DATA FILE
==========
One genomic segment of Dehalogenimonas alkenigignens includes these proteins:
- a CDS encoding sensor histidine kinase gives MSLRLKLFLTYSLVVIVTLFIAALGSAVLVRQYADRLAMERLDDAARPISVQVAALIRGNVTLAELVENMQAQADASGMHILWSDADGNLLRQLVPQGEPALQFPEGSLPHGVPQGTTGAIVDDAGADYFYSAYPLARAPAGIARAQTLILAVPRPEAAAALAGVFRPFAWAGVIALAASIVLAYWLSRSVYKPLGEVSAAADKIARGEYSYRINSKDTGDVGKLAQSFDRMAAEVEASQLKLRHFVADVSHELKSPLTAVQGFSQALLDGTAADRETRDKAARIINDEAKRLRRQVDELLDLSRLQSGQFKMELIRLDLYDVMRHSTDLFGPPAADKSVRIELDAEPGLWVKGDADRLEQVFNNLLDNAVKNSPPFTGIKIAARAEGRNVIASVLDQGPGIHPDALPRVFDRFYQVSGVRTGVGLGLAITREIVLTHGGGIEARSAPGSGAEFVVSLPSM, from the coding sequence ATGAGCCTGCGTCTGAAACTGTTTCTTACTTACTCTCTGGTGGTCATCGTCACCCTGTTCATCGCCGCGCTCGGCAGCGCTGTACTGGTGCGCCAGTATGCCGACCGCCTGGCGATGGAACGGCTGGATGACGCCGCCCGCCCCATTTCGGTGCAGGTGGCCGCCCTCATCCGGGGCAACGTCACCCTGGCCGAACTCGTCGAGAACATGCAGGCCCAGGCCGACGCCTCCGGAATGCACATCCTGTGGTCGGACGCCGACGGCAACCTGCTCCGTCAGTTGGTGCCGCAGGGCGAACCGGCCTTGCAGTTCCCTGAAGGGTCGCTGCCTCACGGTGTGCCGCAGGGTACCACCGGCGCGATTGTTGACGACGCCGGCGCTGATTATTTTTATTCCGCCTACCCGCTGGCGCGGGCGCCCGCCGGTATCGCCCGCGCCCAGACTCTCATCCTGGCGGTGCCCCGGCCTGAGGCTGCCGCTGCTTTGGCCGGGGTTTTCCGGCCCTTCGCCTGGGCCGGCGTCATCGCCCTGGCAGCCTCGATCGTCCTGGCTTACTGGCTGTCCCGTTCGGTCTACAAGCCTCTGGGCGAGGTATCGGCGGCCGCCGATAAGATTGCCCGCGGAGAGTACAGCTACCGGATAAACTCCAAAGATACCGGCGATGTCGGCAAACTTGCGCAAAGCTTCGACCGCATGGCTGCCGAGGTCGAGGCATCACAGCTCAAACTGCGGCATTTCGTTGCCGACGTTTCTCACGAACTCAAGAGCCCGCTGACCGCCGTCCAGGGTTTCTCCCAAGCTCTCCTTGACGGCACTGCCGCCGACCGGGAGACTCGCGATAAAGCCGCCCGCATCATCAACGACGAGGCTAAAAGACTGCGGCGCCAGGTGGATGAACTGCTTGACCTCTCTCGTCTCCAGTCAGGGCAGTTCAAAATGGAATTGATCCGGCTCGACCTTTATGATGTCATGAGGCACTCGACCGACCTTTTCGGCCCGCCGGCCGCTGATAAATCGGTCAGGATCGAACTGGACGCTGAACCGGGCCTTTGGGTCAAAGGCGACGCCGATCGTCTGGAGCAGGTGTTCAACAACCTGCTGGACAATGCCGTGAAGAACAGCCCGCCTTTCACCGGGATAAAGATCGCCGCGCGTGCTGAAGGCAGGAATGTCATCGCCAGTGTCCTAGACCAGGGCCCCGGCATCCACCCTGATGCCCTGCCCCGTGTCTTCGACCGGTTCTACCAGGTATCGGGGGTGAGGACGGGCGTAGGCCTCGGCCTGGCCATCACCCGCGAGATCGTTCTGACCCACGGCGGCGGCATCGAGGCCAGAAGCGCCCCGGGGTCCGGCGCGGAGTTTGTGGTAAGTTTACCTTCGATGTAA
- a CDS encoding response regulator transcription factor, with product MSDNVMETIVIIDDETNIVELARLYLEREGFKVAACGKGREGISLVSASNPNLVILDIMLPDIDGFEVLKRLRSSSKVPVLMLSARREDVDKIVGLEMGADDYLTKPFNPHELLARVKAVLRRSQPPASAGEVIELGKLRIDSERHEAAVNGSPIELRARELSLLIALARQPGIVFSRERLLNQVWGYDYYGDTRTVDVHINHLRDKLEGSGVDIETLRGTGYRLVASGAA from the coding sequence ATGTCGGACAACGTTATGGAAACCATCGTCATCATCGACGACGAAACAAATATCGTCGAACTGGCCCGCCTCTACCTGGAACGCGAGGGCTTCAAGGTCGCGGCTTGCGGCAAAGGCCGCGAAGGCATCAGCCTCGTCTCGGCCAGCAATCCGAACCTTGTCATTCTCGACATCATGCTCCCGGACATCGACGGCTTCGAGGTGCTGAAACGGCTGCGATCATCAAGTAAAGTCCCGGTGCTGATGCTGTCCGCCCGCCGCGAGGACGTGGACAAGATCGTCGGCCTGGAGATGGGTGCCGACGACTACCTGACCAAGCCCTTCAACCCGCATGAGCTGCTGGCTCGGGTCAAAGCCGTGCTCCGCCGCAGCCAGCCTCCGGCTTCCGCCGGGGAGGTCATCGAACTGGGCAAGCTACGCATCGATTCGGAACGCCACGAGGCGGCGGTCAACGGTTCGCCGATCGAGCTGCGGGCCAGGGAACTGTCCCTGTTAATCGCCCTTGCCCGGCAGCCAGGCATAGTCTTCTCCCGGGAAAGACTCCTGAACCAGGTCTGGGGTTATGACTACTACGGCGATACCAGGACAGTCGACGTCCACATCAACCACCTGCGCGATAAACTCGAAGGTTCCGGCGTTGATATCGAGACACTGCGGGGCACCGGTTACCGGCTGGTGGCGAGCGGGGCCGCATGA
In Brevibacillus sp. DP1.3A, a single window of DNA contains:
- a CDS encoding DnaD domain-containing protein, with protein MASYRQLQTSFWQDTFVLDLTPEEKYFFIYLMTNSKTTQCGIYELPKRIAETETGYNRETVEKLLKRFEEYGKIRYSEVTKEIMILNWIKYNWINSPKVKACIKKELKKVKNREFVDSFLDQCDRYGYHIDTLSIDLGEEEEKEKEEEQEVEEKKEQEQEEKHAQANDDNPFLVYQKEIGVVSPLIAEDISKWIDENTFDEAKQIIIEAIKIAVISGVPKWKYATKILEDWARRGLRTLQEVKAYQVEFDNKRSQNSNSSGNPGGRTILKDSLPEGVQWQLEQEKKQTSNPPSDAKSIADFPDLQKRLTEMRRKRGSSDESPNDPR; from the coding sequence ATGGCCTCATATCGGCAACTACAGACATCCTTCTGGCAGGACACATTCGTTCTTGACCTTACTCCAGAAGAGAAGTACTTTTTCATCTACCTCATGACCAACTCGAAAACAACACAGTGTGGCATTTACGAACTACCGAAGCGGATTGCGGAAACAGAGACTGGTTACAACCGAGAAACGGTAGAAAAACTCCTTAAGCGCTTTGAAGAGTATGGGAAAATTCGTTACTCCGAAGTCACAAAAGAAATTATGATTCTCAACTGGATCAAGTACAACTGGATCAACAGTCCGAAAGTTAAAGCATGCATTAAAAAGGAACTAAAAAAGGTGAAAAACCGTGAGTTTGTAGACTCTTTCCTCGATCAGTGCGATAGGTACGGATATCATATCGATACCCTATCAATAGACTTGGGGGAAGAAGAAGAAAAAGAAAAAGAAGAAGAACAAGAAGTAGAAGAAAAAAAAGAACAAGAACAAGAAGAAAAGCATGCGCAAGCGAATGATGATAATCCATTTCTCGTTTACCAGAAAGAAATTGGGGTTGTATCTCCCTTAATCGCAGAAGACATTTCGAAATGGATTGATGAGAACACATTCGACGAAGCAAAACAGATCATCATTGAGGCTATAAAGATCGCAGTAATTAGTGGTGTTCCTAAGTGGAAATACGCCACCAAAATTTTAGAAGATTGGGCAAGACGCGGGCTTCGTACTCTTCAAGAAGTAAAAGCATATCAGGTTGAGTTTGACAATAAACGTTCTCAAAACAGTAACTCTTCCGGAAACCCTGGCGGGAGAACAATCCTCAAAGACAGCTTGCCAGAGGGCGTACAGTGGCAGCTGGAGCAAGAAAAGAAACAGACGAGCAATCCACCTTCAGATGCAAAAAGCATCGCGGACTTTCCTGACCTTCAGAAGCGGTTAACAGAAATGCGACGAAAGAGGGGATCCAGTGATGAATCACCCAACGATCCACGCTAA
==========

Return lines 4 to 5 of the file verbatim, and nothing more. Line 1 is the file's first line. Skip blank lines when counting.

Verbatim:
In Brevibacillus sp. DP1.3A, a single window of DNA contains:
- a CDS encoding DnaD domain-containing protein, with protein MASYRQLQTSFWQDTFVLDLTPEEKYFFIYLMTNSKTTQCGIYELPKRIAETETGYNRETVEKLLKRFEEYGKIRYSEVTKEIMILNWIKYNWINSPKVKACIKKELKKVKNREFVDSFLDQCDRYGYHIDTLSIDLGEEEEKEKEEEQEVEEKKEQEQEEKHAQANDDNPFLVYQKEIGVVSPLIAEDISKWIDENTFDEAKQIIIEAIKIAVISGVPKWKYATKILEDWARRGLRTLQEVKAYQVEFDNKRSQNSNSSGNPGGRTILKDSLPEGVQWQLEQEKKQTSNPPSDAKSIADFPDLQKRLTEMRRKRGSSDESPNDPR; from the coding sequence ATGGCCTCATATCGGCAACTACAGACATCCTTCTGGCAGGACACATTCGTTCTTGACCTTACTCCAGAAGAGAAGTACTTTTTCATCTACCTCATGACCAACTCGAAAACAACACAGTGTGGCATTTACGAACTACCGAAGCGGATTGCGGAAACAGAGACTGGTTACAACCGAGAAACGGTAGAAAAACTCCTTAAGCGCTTTGAAGAGTATGGGAAAATTCGTTACTCCGAAGTCACAAAAGAAATTATGATTCTCAACTGGATCAAGTACAACTGGATCAACAGTCCGAAAGTTAAAGCATGCATTAAAAAGGAACTAAAAAAGGTGAAAAACCGTGAGTTTGTAGACTCTTTCCTCGATCAGTGCGATAGGTACGGATATCATATCGATACCCTATCAATAGACTTGGGGGAAGAAGAAGAAAAAGAAAAAGAAGAAGAACAAGAAGTAGAAGAAAAAAAAGAACAAGAACAAGAAGAAAAGCATGCGCAAGCGAATGATGATAATCCATTTCTCGTTTACCAGAAAGAAATTGGGGTTGTATCTCCCTTAATCGCAGAAGACATTTCGAAATGGATTGATGAGAACACATTCGACGAAGCAAAACAGATCATCATTGAGGCTATAAAGATCGCAGTAATTAGTGGTGTTCCTAAGTGGAAATACGCCACCAAAATTTTAGAAGATTGGGCAAGACGCGGGCTTCGTACTCTTCAAGAAGTAAAAGCATATCAGGTTGAGTTTGACAATAAACGTTCTCAAAACAGTAACTCTTCCGGAAACCCTGGCGGGAGAACAATCCTCAAAGACAGCTTGCCAGAGGGCGTACAGTGGCAGCTGGAGCAAGAAAAGAAACAGACGAGCAATCCACCTTCAGATGCAAAAAGCATCGCGGACTTTCCTGACCTTCAGAAGCGGTTAACAGAAATGCGACGAAAGAGGGGATCCAGTGATGAATCACCCAACGATCCACGCTAA